Friday, December 14, 2007

Isn't this stop smoking ad beyond the pale?

Among other things that 2007 will come to be known for, it'll be the year of the gross-out anti-tobacco ad. Whether you're talking about the man that AdFreak refers to as Throat-Hole Guy, or the guy who lost his jaw from chewing tobacco, or the person who's lost a few toes due to smoking too much, it's not a pretty picture. Of this genre, the most over the top is our poor friend Skip Legault, pictured here, who, if you can't read the fine print, has suffered "two heart attacks, a stroke, fourteen surgeries, seven blood clots" and "leg amputation" because of smoking. So is this ad effective? I don't think so, and here's why. Poor Skip's smoking-related bad health is so completely over the top that I would think most smokers would look at it and say that could never happen to them, particularly the leg amputation. The ad is ultimately hard to relate to, because most of us have never run into an amputee who had to have a limb whacked off because of smoking. I don't think it doesn't happen, but Skip's experience seems fairly remote, and as we know, people who are addicted are full of denial about what could really happen to them. This ad doesn't help.

Even worse than coal in your stocking

Saw a description of this Alltel spot on Adweek's creative newsletter (worth subscribing to, BTW), but describing it, as always, doesn't do it full justice. Imagine the elves and reindeer as vigilantes, and you'll get the drift. Via Campbell-Ewald.

What 'Campaign' calls worst advert of the year

Saw a story about Campaign's worst adverts of the year and thought I should share the cringe-worthy wealth. The grand prize went to this ad for Rana Pasta which features an actual politician, Ann Widdecombe, among those protesting at 10 Downing Street for "fresh pasta justice." Via Leagas Delaney. Congrats all around!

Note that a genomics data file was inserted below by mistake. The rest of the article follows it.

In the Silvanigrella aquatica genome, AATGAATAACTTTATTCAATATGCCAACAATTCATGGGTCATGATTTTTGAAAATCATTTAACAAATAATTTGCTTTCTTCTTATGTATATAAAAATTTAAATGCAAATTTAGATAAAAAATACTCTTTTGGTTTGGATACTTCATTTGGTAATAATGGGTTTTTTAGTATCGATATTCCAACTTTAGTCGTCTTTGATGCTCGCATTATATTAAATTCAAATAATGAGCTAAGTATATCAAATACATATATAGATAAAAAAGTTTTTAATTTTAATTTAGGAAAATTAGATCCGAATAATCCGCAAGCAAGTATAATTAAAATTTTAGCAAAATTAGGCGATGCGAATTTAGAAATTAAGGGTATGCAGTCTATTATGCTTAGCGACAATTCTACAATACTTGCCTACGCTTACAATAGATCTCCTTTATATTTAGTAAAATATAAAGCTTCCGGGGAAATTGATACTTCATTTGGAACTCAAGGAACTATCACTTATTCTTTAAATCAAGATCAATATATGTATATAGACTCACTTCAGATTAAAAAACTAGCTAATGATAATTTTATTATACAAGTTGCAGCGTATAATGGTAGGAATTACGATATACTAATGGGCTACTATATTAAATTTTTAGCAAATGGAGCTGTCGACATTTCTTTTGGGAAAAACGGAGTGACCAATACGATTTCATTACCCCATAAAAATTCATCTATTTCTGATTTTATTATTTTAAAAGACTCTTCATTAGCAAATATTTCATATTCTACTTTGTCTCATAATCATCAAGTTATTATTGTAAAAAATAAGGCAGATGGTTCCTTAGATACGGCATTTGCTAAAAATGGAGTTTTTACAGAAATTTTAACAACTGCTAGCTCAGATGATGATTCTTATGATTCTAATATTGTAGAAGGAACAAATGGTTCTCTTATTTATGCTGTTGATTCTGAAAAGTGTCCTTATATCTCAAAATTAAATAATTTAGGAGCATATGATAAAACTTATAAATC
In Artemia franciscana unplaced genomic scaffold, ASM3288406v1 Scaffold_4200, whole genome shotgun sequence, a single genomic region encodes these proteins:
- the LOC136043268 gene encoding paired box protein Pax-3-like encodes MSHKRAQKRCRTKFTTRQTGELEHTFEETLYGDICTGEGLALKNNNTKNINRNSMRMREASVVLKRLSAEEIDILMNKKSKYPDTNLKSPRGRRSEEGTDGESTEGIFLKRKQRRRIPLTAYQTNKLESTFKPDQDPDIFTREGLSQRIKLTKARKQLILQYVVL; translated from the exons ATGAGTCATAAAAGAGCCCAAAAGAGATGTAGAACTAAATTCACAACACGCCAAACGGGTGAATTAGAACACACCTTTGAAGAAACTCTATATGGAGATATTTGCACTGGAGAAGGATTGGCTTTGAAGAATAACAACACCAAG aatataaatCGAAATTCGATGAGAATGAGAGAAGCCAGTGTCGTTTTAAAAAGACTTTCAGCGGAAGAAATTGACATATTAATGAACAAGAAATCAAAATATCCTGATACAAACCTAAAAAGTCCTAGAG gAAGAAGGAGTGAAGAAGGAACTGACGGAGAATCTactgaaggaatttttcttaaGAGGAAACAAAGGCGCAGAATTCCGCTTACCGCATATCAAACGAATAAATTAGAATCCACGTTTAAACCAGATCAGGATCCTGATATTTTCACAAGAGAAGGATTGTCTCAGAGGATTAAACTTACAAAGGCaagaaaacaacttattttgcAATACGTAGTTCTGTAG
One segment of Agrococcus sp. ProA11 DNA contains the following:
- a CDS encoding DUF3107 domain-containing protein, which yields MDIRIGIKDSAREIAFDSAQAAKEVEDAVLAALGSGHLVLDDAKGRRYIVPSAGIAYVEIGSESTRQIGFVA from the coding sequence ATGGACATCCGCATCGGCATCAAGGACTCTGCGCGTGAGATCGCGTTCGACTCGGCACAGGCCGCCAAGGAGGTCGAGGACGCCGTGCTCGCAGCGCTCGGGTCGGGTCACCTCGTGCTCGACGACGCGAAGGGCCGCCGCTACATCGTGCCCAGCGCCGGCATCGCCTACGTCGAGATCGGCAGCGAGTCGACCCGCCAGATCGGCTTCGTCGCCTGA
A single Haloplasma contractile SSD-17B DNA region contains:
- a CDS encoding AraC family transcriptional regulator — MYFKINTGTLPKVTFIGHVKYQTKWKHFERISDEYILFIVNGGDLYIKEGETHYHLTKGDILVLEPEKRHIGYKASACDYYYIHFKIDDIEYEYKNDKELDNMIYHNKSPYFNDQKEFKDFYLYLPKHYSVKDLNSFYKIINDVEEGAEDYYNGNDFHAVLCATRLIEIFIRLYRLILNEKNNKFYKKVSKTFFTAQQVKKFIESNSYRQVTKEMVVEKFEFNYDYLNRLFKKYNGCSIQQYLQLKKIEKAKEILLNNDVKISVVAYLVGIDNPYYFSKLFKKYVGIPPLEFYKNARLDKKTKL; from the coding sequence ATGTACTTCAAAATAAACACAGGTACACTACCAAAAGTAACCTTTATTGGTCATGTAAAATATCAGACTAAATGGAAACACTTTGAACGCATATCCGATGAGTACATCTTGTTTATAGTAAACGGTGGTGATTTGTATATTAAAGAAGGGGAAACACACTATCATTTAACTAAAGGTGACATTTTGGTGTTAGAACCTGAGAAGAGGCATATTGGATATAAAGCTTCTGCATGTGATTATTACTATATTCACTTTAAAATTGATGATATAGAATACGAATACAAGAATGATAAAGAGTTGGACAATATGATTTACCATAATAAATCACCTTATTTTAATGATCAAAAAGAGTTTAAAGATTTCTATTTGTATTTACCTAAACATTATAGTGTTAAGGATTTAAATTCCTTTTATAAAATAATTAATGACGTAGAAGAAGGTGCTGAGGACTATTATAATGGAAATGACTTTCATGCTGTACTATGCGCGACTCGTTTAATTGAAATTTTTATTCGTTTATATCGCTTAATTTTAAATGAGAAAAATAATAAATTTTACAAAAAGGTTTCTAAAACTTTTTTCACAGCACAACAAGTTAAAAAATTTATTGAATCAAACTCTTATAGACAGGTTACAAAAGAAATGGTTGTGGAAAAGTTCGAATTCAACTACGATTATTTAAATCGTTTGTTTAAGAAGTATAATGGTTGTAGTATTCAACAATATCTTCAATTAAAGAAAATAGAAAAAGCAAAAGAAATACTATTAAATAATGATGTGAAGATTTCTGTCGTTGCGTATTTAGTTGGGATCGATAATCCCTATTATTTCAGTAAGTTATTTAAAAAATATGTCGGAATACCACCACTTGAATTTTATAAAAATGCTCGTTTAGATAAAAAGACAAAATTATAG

Thursday, December 13, 2007

Citgo Joe returns with new ad

Somehow I missed the Joe Kennedy/Citgo commercial last year, in which Joe says that, thanks to a deal he's struck with Citgo, people who can't afford oil can now get it at a discount. The commercial from last year is above, but there's a new one out, that basically holds up the citizens of Venezuela, and Citgo, as model citizens, who really care for their shivering American counterparts, whereas the American government ... Not surprisingly, Kennedy took a lot of, well, heat, for this campaign last year because of the Hugo Chavez connection, but I guess he remains undeterred.

You read it on Adverganza first ...

After the drubbing I gave Adweek a few weeks ago (it was tough love, really), I shouldn't expect the magazine to give me any credit for being the first to report that Dentsu was changing law firms in the Steve Biegel case to Morgan, Lewis and Bockius. Fair enough. But wanted to point out that it was reported here last Friday. Now that I've gotten that little ego-gratification exercise out of the way, time for some real posts.

Those direct marketers ... so tricky!

Don't you hate it when you fall for direct marketing ploys? I do. In falling for one the other day, my husband and I stumbled upon the industry's latest trick: printed addresses that look like handwriting. With that, we opened this envelope from Wells Fargo, which, of course—doing!—only contained a letter asking of us if we wanted to refinance our mortgage. Once we realized we'd been had, we tried to see if the magic marker on this sucker would run at all if moistened. It didn't.

Wednesday, December 12, 2007

All hands on deck for next H-P ad

I'm sure I'm not the only blogger who got an email yesterday from a guy named Geoff Nelson" at Buzz Corps., a social media company working with HP." Seems like Goodby, Silverstein has run out of ideas as to who should be the next person in its "hands" campaign (you know, the one where you only see the spokesperson's hands), and they're asking bloggers to help them. Or maybe it's just that they want more into this democratic, let's-go-ask-the-people-what-they-think thing. I have no suitable ideas since my brain has been thoroughly taken over by pre-Christmas stress, so if you have an idea you can go to this site and submit your ideas.

Tuesday, December 11, 2007

David Kenny only ad guy in Silicon Alley 100

And he's no. 54, and last time I knew lived up in Boston. (In case you don't know, Kenny is head of Digitas, which he sold to Publicis last year.) Maybe this is a case of beggars can't be choosers, but on the other hand, are ad people really beggars? I think not. Given that everyone in online expects to make their next million from advertising revenue, you'd think that ad people would rank as a little more important than they do on this list. Instead, the list is dominated by VCs and people at media companies, and while I'll certainly grant that Tim Armstrong of Google deserves his no. 6 position, don't the online media guys need the online ad guys more than the online ad guys need them? Not to take this list too seriously. It claims that no. 62, Randall Rothenberg, has been with the Interactive Advertising Bureau since 2001, when he actually joined a year ago.